The big guns from the Philippine EV scene, gather for the 11th Philippine Electric Vehicle Summit (PEVS) representatives from Nissan, Hyundai, AC Motors, the Department of Energy (DoE) and the Electric Vehicle Association of the Philippines. (Photo by Deriq Bernard Tribdino)

EV Enthusiasts, Observers Say the Philippine EV Sector Is Gaining Momentum

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After the successful running of the 11th Philippine Electric Vehicle Summit (PEVS) two weekends ago, the electric vehicle community in the country said in various social media posts that the country is on track towards an “electrified” future.

“We are gaining momentum,” a member of the Electric Vehicle Owners of the Philippines said in a Facebook post. Another one who test drove an electric vehicle at the 11th PEVS reported his findings and said his next EV would be from Kia.

Last month Tesla opened its first showroom in Mandaluyong City about 18 km from Manila. The official dealership of the world’s leading electric vehicle manufacturer offers the Model 3 and the Model Y.

As the Philippine government, the private sector and EV advocates are working together to promote EV adoption, the market seems to be growing as evidenced by an ever-growing community of users.

Government Initiatives

The Philippine government is actively pushing for a faster rollout of electric vehicles (EVs) nationwide under its Comprehensive Roadmap for the Electric Vehicle Industry (CREVI). The EVIDA Law mandates that at least 5% of all vehicles in the country should be EVs, but the Department of Energy (DOE) is pushing to double that to 10% immediately and increase it to 50% by 2040. To achieve this, the DOE aims to deploy 2.45 million EVs and up to 65,000 EV charging stations nationwide from 2023 to 2028.

EVAP Initiatives

The Electric Vehicle Association of the Philippines (EVAP) is committed to accelerating the adoption of EVs in the Philippines. The association is looking forward to working with various government agencies to implement more partnerships and initiatives, such as the Electric Vehicle Incentive Strategic Program (EVIS) by the Board of Investments of the Department of Trade and Industry. EVAP is also actively participating in international events to learn from global best practices and establish connections with the global EV community.

Additionally, EVAP has requested the Bureau of Customs to exempt EVAP members from Import Assessment System (IAS) processing, which would significantly benefit EVAP members and help to further speed up and broaden EV adoption in the country.Other Notable Developments

The Future Of EVs In The Philippines

The Philippines is committed to accelerating the adoption of EVs to reduce air pollution and lessen its reliance on fossil fuels. The government and private sector are working together to make EVs more affordable and accessible to Filipinos.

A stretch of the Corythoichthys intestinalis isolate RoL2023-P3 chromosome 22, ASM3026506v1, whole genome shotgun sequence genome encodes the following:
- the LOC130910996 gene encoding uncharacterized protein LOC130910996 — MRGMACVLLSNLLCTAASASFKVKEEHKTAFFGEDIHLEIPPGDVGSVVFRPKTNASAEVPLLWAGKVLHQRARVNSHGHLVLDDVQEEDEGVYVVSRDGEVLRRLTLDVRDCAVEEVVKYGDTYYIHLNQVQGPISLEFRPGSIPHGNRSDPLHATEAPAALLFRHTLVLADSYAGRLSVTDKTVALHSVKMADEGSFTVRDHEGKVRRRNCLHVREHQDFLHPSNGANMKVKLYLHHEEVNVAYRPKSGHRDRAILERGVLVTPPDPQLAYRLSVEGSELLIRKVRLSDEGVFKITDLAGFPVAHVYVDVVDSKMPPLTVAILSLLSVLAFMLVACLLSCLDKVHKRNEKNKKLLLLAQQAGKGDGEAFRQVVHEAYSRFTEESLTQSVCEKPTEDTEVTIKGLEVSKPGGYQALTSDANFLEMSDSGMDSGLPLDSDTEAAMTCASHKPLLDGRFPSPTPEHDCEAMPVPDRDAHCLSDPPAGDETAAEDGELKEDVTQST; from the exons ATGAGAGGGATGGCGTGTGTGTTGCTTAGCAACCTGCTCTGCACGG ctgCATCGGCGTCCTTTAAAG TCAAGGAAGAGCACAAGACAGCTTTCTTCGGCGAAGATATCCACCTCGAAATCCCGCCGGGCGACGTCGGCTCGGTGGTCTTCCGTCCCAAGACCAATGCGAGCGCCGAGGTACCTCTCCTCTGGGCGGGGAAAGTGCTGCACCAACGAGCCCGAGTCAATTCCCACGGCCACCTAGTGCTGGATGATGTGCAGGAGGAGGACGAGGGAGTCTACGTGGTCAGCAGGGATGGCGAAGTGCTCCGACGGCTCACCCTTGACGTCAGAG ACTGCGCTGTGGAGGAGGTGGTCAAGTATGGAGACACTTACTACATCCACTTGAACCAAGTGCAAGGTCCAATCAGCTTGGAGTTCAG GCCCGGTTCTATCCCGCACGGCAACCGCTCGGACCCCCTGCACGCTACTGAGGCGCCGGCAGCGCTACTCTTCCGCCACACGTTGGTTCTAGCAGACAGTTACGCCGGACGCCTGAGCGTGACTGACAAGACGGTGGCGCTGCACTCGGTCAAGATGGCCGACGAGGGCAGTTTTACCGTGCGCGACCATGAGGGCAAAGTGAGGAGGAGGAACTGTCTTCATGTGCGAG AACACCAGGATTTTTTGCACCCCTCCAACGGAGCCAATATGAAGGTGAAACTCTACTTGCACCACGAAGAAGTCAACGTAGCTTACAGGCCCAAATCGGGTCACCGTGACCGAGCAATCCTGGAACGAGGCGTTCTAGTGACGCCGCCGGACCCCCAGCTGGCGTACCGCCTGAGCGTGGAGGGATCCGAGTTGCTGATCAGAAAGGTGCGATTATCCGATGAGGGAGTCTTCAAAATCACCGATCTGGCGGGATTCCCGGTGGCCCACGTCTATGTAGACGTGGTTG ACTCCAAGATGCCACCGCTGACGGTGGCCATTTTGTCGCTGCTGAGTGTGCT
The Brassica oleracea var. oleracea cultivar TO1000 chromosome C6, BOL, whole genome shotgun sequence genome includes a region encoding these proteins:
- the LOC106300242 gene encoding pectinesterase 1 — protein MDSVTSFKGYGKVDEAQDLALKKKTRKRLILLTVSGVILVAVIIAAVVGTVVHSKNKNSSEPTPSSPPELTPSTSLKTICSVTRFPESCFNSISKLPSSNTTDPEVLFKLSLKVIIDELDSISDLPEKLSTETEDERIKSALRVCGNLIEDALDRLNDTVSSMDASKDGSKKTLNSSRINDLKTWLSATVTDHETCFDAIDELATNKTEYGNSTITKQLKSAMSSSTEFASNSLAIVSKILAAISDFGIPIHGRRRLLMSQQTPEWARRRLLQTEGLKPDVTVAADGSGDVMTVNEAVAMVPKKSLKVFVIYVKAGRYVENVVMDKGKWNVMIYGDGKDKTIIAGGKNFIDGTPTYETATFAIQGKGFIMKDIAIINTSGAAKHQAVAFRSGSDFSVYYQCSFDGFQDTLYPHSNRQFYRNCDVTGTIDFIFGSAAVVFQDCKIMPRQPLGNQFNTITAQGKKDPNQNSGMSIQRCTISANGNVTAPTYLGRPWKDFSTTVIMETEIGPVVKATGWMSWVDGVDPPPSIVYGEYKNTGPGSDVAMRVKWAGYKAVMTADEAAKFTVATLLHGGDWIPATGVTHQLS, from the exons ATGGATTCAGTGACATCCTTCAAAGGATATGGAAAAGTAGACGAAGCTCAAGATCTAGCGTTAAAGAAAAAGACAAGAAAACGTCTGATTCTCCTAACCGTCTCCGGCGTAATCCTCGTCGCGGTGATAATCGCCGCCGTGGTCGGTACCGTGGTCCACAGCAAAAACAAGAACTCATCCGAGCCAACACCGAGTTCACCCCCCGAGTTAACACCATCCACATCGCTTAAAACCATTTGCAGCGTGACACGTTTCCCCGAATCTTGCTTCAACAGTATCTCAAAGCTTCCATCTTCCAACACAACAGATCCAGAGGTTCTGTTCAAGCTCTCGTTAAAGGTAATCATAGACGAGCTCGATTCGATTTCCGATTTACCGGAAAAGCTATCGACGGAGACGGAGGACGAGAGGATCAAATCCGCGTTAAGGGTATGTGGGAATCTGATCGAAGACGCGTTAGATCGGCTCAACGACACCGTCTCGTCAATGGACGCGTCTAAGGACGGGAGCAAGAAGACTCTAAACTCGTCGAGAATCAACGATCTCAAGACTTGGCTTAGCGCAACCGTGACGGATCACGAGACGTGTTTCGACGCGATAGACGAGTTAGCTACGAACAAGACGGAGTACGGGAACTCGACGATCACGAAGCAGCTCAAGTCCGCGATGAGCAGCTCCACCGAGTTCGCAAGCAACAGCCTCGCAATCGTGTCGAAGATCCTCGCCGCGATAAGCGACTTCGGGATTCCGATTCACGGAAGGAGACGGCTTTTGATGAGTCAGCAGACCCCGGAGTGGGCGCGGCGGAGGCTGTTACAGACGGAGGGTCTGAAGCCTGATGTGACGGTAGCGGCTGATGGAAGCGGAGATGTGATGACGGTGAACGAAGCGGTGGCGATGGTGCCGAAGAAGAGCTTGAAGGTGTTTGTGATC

In addition to the initiatives mentioned above, the Department of Trade and Industry is also exploring a program similar to the Comprehensive Automotive Resurgence Strategy, which will provide subsidies for domestically-produced e-vehicles and their components.

Executive Order No. 12 also plays a pivotal role in enhancing the cost-competitiveness of electric vehicles within the Philippine market by eliminating tariff rates on completely built-up imported EVs for a period of five years.

“After the 11th PEVS, I believe that the outlook for the EV sector in the Philippines is now extremely optimistic,” Rommel Juan, Chairman of the Electric Vehicle Association of the Philippines said.

With the government and private sector working together, the Philippines is well-positioned to achieve its twin goals set for EV usage and market growth of at least 20% of vehicles on the road 2030 and a 50% transition to EVs by 2045 of reducing air pollution and lessening its reliance on fossil fuels.

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Raymond Tribdino

Raymond Gregory Tribdino is the motoring & information technology editor of Malaya Business Insight ( in the Philippines. He has been covering automotive, transport, and IT since 1992. His passion for electric vehicles started with the failed electrification of a scooter in 1994. He wrote for, one of the pioneer electric vehicle websites, in 1997. He was a college professor for 8 years at the Philippine Women’s University. He is also now a podcaster co-hosting for the Philippines' top-rated YouTube tech site “TechSabado” and the baby-boomer popular “Today is Tuesday.” He is a husband and father of five, a weekend mechanic and considers himself a handyman, an amateur ecologist, and environmentalist. He is back to trying to electrify motorcycles starting with a plug-in trail motorcycle.

Raymond Tribdino has 106 posts and counting. See all posts by Raymond Tribdino